Let us stand-up
Against all manners of killing in the name of religion and ethnicity
Let us not subscribe to import driven deregulation that is where I stand, do you know that every day we spend 2 billion naira on importation of rice, by the end of 12 midnight today will be arranging another 2 billion to create Jobs in Europe and Asia.
Let us stand-up against subsidization of Political offices in the Country ( VP travelling allowances 1.6billon, feed 1billon and other political office holders)
For this reason I strong advocate for subsidies if they are for production and not consumption and if they benefit the poor and not middle men and rent seekers. The US government subsidizes cotton and wheat farmers and Nigeria spends its reserves importing wheat from America and keeping American farmers employed. The OECD countries pay subsidies to cattle farmers. Today Promasidor imports powdered milk from New Zealand and packages in Nigeria using our foreign exchange while we have cattle. WAMCO imports milk from the UK and adds water and tins it and calls it “production” of Peak milk. We use our forex to import petroleum products and keep refineries and jobs open in Europe. Meanwhile precisely because of market distortions there can be no private sector investment in refineries since no one can make profit selling at the regulated price unless we are going to provide private refineries with crude for next to nothing. Certainly no one can purchase crude at market price, refine it and sell at N65 without huge losses so this explains why there are no private refineries”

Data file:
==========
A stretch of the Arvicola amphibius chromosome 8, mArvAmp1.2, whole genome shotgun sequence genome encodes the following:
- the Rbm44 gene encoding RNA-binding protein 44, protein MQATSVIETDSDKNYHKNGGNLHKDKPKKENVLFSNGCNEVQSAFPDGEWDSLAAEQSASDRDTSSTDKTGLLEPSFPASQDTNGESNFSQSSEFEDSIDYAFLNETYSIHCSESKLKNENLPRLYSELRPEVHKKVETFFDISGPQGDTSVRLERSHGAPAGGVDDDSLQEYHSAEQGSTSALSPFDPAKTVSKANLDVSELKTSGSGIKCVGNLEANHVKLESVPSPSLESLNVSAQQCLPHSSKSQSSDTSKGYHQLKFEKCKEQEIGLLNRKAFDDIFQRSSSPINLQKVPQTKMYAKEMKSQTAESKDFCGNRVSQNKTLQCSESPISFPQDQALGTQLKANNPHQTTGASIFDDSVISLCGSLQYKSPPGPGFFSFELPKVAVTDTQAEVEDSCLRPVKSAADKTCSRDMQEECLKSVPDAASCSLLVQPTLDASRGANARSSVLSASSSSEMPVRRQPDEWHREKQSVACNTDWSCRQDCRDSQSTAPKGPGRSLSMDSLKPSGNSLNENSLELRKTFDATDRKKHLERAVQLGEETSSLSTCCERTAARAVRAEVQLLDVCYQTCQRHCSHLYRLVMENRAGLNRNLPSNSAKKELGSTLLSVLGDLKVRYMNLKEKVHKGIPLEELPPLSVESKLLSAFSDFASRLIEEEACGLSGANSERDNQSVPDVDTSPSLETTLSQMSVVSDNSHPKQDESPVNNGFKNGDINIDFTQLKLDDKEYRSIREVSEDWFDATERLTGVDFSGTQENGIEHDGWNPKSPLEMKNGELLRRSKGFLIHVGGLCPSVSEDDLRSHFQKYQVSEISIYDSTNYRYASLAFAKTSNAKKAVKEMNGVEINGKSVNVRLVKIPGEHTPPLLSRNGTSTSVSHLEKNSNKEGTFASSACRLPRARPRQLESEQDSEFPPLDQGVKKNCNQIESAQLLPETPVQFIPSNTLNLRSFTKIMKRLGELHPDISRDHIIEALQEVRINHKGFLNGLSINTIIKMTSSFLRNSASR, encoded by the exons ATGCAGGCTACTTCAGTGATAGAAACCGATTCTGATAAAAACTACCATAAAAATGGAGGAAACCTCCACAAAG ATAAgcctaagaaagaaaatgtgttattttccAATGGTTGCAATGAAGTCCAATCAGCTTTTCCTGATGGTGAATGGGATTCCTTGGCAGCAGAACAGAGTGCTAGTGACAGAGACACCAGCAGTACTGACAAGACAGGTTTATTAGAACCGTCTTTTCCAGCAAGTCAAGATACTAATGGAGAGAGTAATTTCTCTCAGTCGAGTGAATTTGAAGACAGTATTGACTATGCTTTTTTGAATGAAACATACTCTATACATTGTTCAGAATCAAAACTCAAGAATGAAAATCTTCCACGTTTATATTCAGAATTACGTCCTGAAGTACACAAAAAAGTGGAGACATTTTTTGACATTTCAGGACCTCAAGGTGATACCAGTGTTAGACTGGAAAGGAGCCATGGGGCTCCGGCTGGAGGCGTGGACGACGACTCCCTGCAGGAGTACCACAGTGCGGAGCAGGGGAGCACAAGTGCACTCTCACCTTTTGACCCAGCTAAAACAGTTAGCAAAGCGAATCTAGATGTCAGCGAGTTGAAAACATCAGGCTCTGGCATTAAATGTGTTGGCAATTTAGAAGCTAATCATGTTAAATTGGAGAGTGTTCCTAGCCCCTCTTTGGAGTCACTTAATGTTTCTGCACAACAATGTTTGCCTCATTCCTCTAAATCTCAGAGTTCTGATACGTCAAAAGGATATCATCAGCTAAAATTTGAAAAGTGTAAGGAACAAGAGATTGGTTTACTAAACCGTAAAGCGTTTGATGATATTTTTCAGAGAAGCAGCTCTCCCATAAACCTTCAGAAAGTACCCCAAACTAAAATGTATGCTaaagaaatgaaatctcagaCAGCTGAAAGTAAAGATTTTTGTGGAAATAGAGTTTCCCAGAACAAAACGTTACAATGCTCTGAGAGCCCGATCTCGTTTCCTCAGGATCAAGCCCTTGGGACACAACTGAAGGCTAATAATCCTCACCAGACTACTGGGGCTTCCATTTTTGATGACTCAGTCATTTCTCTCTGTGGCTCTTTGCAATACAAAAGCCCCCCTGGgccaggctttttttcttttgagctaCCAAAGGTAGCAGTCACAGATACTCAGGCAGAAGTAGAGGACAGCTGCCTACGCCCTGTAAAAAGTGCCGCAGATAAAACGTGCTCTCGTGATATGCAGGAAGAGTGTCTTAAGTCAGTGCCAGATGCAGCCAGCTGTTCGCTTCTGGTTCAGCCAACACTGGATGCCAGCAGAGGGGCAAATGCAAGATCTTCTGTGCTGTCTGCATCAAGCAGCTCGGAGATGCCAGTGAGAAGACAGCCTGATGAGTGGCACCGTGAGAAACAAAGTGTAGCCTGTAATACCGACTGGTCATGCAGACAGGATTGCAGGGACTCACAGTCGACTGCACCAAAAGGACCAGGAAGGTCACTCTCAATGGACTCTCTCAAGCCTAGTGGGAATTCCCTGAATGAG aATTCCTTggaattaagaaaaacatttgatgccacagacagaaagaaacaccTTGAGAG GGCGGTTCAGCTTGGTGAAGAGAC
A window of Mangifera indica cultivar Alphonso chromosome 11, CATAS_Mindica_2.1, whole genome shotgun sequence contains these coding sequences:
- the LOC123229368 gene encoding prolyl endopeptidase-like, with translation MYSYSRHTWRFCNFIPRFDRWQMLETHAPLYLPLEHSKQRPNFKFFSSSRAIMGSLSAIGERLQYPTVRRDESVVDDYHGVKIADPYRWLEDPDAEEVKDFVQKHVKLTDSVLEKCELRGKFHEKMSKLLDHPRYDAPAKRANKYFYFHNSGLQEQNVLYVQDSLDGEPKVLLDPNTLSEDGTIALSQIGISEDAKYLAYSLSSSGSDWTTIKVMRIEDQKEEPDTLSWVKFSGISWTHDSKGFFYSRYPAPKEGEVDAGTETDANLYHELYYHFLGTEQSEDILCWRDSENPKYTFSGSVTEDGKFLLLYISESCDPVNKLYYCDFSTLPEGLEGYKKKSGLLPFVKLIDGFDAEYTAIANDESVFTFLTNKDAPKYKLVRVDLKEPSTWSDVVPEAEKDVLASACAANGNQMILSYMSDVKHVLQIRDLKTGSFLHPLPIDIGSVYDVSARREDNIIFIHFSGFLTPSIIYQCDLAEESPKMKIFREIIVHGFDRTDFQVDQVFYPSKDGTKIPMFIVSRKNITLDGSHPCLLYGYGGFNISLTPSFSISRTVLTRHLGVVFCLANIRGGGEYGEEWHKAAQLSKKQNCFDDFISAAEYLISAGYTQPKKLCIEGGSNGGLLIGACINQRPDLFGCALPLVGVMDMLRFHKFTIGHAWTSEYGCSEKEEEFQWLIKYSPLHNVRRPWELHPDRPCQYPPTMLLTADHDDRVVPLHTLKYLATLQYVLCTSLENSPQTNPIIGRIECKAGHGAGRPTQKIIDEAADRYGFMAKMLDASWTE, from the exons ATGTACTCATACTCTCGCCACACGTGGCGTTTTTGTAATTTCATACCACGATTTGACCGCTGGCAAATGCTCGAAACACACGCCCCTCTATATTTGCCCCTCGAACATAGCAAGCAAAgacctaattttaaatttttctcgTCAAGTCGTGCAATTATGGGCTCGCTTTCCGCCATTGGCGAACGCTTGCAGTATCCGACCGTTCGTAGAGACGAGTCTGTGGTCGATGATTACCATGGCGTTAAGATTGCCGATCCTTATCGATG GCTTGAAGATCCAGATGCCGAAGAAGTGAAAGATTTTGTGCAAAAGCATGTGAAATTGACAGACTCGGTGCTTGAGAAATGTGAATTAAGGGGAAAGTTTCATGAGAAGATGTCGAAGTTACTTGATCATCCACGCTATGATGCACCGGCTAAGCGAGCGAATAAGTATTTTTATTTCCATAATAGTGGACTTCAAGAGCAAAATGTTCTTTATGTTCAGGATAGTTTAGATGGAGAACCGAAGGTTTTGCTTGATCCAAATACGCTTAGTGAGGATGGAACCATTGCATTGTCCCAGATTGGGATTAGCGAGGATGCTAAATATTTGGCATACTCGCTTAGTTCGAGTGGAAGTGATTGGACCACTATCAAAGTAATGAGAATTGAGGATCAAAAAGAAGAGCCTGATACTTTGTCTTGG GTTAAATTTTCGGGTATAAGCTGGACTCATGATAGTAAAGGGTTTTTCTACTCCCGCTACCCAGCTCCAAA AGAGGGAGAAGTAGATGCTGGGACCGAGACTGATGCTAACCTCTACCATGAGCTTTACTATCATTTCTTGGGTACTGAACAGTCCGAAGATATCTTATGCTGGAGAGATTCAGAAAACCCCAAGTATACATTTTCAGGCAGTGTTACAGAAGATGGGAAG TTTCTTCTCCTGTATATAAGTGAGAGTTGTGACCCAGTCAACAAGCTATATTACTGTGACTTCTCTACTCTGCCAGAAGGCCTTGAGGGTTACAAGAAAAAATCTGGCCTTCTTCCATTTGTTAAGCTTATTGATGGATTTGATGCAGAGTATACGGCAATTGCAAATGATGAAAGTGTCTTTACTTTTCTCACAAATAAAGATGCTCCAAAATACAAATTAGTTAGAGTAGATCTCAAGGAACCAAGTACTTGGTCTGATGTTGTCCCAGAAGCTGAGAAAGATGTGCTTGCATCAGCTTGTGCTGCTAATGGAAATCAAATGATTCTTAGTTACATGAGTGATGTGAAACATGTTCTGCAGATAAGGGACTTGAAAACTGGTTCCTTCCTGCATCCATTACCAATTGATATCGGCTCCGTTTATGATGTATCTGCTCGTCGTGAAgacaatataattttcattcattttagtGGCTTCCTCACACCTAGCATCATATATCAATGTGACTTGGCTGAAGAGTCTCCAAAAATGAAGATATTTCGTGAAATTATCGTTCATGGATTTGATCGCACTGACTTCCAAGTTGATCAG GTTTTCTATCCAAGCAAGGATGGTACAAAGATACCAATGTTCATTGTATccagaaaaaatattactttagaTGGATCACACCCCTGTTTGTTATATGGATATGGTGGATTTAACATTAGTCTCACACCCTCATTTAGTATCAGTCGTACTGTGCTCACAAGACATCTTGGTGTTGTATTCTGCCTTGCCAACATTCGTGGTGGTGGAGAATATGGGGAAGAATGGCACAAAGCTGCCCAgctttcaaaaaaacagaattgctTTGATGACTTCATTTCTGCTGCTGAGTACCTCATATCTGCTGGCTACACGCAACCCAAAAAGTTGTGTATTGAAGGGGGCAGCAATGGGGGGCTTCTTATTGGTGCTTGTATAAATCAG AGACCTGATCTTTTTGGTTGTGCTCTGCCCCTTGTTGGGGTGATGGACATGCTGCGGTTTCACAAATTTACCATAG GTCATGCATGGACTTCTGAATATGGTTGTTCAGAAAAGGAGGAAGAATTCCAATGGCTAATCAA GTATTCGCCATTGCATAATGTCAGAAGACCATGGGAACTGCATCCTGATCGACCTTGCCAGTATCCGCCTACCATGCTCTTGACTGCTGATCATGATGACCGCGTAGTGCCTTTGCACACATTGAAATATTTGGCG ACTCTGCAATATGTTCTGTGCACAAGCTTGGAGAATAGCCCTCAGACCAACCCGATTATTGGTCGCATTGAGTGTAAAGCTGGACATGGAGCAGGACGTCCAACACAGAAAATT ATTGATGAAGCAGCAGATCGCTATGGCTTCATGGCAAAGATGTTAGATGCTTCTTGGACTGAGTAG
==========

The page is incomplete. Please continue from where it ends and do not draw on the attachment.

what I mention above is at the heart of the problem with government economic policy which needs to be changed. The economy since SAP is one that supports imported consumption and not local production, perpetuating dependency, non inclusive growth and insecurity. Why is it that the economy is growing at 7pct annually but the people are getting poorer. Because growth gains are not evenly distributed. Personal income is skewed towards people in the oil industry, telecoms, high finance, stock market, real estate and yes civil servants and politicians who feed on corruption. We produce crude oil but import petroleum products (today the UKs highest exports to Nigeria are petroleum products). We have a large cotton belt but import textiles from china (thus keeping their subsidized factories open and jobs in china). We are the world’s number 1 producer of cassava but import cassava starch from Europe. We have a huge tomato belt in kadawa, jigawa and chad basin but are the world’s largest importer of tomato paste-from China and Italy. We can produce rice but we import rice from Thailand and India-most of it from grain reserves that have been in stock for over 5 yrs.